Homework: Ways to Structure Your Homework Time by Julie Shullo

Homework can be a major stress for children and teens (and you)! Help your child/teen develop strong habits for completing homework with these 4 tips:

1. Schedule a consistent time for homework to be completed.  Afternoons can become busy with sports and other extracurricular activities.  However, set clear expectations with your child/teen that homework is a priority. If possible, schedule a consistent time for homework to be completed. Ideally, it’s in the afternoon so if an assignment takes longer to complete, he doesn’t need to stay up late to get it done. This isn’t always possible though, so arrange a time that works best with your family’s schedule. Just try to keep it as consistent as possible (i.e. always after snack, after soccer practice, immediately following dinner). The more of a routine you develop with him, the fewer reminders that you’ll need to give and the better homework habits he will form.

2. Create a quiet space for your child/teen to complete her homework. Kitchens are a popular space in the house. Unfortunately, they can make for a challenging place for a child/teen to focus on her work. Instead, have her work in a quiet and well lit space, free from distractions. Make sure unnecessary electronics (TV, phones, etc.) are away from her so she can focus on the material she is working on.  If the kitchen really is the best place in the house for your child/teen to work, turn off the television and limit loud discussions while she completes her homework.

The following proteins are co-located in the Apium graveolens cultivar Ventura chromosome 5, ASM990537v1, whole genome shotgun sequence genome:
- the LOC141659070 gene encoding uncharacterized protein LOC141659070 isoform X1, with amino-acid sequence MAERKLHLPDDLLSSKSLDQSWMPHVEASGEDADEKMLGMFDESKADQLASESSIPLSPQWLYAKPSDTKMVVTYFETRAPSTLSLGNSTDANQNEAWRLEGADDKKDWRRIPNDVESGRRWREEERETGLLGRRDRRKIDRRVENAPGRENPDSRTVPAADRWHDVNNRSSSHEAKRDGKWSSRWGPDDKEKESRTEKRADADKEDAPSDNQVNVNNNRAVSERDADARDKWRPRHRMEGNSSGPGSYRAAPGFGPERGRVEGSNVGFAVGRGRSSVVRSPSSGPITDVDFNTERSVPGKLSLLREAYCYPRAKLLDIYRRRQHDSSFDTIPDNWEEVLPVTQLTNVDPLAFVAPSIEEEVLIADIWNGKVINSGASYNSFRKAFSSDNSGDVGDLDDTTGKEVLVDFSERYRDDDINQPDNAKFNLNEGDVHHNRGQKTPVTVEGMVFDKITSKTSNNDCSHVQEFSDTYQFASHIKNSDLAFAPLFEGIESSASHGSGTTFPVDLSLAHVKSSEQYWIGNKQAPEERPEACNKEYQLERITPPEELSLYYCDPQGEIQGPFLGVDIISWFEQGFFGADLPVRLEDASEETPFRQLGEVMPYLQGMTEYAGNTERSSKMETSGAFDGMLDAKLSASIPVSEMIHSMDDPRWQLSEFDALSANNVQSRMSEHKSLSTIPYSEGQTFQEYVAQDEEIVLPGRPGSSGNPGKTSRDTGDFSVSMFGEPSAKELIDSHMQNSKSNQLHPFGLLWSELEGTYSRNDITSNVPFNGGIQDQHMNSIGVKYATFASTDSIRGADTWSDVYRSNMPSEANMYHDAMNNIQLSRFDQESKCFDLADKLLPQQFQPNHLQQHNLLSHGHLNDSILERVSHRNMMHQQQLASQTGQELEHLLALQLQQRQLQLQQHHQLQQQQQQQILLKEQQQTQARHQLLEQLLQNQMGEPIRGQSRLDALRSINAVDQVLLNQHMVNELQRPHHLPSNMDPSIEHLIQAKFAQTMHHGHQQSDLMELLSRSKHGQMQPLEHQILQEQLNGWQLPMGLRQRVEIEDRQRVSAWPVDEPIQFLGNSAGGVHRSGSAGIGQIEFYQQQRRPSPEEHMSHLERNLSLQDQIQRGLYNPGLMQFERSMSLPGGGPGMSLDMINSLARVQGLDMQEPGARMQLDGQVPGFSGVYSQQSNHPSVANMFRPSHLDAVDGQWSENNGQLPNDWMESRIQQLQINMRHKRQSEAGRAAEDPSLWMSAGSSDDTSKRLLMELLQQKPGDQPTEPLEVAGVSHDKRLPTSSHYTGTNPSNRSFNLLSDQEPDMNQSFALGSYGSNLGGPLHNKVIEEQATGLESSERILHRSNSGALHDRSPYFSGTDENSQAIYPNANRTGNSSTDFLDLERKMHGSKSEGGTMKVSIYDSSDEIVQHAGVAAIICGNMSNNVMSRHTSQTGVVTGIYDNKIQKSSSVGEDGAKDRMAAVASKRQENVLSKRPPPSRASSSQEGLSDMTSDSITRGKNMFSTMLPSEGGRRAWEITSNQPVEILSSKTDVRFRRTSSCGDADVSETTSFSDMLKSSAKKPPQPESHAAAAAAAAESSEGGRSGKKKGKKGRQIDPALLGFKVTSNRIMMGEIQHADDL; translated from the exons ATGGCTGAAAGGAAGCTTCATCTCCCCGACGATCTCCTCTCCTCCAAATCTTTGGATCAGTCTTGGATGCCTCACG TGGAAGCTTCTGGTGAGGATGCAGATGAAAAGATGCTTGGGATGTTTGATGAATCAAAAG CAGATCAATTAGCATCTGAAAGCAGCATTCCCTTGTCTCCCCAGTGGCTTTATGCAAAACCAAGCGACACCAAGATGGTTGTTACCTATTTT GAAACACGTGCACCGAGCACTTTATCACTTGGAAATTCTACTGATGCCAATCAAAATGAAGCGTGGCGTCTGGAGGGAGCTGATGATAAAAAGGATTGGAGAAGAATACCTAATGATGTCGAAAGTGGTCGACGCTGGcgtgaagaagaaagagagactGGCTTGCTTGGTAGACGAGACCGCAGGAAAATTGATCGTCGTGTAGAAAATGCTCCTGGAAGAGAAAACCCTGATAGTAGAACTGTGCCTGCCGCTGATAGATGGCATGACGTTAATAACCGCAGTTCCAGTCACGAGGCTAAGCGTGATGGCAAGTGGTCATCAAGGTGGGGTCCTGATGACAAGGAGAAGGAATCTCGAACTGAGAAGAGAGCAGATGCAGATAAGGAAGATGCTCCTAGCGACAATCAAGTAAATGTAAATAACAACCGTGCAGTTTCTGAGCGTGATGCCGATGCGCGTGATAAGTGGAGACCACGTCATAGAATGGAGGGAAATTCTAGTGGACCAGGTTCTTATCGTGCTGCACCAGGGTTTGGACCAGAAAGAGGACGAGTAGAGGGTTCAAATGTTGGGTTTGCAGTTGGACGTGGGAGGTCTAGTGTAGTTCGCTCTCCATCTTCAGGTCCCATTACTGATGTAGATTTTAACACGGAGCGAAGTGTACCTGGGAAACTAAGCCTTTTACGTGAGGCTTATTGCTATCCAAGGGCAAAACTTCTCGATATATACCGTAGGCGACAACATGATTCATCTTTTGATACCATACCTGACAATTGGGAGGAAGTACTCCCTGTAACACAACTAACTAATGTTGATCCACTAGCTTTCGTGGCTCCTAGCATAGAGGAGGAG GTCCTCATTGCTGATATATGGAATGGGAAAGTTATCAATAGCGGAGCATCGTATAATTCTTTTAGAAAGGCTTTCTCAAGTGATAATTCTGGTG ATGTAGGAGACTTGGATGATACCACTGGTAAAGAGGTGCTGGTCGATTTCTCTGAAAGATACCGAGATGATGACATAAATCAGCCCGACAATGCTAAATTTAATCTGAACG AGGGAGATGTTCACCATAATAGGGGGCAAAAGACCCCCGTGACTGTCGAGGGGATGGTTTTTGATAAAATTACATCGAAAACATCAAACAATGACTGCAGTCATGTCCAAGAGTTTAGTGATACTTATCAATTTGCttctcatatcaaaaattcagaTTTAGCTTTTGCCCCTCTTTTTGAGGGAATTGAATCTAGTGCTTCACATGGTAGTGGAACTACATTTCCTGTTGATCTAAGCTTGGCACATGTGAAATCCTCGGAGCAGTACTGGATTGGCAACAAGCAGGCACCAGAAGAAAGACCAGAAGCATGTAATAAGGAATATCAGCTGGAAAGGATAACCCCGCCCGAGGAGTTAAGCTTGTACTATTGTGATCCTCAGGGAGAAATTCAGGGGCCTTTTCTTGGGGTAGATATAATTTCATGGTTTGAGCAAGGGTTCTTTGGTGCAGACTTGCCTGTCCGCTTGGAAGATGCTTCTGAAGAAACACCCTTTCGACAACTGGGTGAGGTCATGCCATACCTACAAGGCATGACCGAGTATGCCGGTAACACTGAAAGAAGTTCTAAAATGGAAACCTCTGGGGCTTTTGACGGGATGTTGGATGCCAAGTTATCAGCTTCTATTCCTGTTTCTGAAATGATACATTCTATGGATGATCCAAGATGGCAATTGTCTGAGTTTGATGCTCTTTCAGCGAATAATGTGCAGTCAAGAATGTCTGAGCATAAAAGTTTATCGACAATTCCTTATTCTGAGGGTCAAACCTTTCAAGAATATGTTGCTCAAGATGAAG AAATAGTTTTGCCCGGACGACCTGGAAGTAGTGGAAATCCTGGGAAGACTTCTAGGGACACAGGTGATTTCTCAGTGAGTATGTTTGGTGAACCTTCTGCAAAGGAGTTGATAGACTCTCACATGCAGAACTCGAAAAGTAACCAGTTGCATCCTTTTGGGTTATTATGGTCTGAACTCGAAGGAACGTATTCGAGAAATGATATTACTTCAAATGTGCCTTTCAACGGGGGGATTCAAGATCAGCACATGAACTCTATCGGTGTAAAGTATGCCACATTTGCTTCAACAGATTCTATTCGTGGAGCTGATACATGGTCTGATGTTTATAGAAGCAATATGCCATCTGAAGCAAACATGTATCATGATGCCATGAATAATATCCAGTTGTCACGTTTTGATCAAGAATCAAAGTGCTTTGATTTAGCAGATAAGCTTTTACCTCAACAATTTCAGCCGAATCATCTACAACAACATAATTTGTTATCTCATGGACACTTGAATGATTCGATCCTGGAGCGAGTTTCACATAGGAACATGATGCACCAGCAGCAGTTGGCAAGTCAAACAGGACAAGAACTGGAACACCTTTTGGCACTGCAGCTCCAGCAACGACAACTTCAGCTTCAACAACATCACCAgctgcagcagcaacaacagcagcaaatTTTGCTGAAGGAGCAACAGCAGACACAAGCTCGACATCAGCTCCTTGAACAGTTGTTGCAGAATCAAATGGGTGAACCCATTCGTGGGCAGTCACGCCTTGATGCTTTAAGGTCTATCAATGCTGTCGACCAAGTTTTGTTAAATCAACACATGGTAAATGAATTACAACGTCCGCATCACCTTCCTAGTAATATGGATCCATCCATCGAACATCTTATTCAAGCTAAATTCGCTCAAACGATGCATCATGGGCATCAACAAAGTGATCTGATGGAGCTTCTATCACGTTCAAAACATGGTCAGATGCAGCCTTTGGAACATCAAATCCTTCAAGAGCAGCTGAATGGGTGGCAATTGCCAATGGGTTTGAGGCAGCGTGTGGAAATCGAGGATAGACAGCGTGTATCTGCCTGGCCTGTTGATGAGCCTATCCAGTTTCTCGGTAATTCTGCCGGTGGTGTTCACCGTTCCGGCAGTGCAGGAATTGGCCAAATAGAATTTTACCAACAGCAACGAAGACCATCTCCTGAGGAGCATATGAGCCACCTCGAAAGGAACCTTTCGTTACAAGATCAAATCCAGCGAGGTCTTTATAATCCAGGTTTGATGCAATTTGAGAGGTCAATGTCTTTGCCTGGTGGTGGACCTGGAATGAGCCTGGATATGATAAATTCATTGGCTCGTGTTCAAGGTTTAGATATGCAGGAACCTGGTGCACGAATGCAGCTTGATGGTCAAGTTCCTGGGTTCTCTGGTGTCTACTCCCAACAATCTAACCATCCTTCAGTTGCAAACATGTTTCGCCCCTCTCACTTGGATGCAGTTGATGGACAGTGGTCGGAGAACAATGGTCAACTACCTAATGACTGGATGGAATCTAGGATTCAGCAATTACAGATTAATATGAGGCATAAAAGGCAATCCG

3. Keep school materials organized. Make sure that the work space has adequate school supplies available and that they are organized in a manner that works for your child/teen. This area should have plenty of pencils, erasers, paper, etc. Help your child develop his organization by creating a filing system for him to place school papers that need to be completed/signed as well as any returned work that has been graded (so that it doesn’t become squished at the bottom of the backpack or stuffed in the binder).

For older students, keep finished flashcards, study guides and associated tests in one place so they can access them easily when studying for midterms or finals later in the semester.

4. Develop a break system. It’s not healthy for anyone to sit for extended periods of time. Implement a break system for your child/teen to stop intermittently during the homework time. Depending on the age of your child/teen, it may be every 5 minutes, every 15 minutes, or it could be every 50 minutes. Have her take a short walk, get a drink of water, do a few body weight exercises (push-ups, lunges), or do a few stretches. This will provide your child/teen an opportunity to get her body moving as well as a much needed brain break.

Hopefully these strategies help make homework time much less stressful!

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